My trepidation on the flight to India fell away as Dr. Sangwan smiled and introduced me to some of the fellows. I was anxious about being in another country and wondered whether I had made the right decision in visiting for an entire month. In our first two hours, we saw 25 patients, many of whom had ocular disease I had only read about and that I would be would likely never see back home. Within two hours of my arrival, I had seen a patient with LSCD. At the end of the day, a little jetlagged but running on adrenaline from the excitement from the patients I had seen that day, we had spent 12 hours and seen over 100 patients.

Each day, I was able to see cases that are extremely uncommon back home. I read ophthalmology text daily and due to the sheer number of patients, I would inevitably see two or three diseases I had read about hours after my studies. I cannot think of a better way to learn. I gained experience with the slit lamp and read much more enthusiastically, as everything, even the rarest of diseases, came up day after day in the clinic.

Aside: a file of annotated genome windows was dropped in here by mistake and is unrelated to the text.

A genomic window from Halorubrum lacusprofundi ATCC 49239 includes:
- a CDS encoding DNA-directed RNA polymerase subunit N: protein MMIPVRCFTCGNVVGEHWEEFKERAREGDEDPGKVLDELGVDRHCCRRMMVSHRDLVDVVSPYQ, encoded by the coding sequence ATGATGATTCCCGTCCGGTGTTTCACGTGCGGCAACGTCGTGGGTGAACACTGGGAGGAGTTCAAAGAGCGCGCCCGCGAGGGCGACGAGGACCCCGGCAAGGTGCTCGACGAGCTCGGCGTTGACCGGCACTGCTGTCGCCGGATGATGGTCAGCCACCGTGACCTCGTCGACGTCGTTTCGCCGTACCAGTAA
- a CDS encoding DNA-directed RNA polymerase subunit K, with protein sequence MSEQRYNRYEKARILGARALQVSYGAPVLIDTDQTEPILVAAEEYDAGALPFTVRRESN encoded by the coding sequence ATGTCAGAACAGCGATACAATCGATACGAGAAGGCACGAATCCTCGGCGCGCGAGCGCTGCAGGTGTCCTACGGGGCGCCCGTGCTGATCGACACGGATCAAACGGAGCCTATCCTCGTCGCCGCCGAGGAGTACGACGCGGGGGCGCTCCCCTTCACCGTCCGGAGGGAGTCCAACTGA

The combination of a plethora of diagnoses and such a large patient load meant that I got to see more patients and types of diseases than I ever had before. I have no doubt that this experience put me well beyond my peers, as ophthalmology is a field where visual learning and memorization of visible pathology are invaluable tools. I will absolutely be returning to LVPEI, especially once I have more experience working in the field of ophthalmology, as the experience will be invaluable to my education.